Skip to 0 minutes and 22 secondsIn recent years, the devastation caused by the theft of art and trafficking of antiquities has gained public attention. Confronted with images of vandals smashing museum pieces with sledge hammers in Iraq, the pockmarked lunar landscapes of looted archaeological sites in Syria and Peru, the freshly decapitated Buddhist sculptures in Cambodia, the empty frames of stolen paintings on museum walls, and the unravelling of communities at the loss of living representations of their gods from temples in South Asia and Latin America. We face a difficult question. How do we protect our heritage from theft, illegal sale, and destruction?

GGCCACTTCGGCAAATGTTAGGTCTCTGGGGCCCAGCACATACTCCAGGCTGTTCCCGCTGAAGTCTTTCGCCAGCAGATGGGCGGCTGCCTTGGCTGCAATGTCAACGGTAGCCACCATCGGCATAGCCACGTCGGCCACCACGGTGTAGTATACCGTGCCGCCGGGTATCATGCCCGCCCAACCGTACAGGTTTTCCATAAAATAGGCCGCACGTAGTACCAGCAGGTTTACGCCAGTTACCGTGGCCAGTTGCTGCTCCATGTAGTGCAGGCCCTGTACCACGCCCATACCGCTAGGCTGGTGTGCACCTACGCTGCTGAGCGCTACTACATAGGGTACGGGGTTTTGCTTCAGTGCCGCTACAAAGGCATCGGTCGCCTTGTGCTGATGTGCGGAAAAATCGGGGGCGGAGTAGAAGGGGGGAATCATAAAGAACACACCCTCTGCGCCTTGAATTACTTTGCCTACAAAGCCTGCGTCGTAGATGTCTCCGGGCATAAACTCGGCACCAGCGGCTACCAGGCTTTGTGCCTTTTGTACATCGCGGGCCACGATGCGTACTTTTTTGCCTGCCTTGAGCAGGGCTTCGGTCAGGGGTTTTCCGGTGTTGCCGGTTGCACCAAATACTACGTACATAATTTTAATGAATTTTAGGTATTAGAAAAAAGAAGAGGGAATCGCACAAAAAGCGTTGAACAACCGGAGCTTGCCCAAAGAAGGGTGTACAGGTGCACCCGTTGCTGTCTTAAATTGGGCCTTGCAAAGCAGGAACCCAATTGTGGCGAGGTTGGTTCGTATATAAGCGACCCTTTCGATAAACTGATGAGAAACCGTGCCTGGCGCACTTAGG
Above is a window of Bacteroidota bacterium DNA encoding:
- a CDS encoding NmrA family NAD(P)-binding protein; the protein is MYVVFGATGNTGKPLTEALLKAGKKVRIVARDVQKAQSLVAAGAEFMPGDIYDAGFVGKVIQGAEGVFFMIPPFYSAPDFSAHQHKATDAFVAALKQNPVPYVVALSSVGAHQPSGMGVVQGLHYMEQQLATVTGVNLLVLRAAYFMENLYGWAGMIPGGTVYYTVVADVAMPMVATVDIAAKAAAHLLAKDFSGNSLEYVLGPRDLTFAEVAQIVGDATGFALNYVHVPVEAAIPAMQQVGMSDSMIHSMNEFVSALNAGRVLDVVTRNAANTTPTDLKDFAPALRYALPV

Skip to 1 minute and 4 secondsMy name is Donna Yates. And I'm an archaeologist and art crime researcher at the University of Glasgow. Doing this free online course, my colleagues on the trafficking culture project and I invite you to shed some light on the black market for looted artefacts and stolen art. Together we'll answer the big questions. Who owns the past? Who owns art? Who owns culture? Using tools from criminology, art history, archaeology, law, anthropology, and more, we will explore case studies in antiquity smuggling and art crime from around the world. Together we can come up with solutions to this global problem.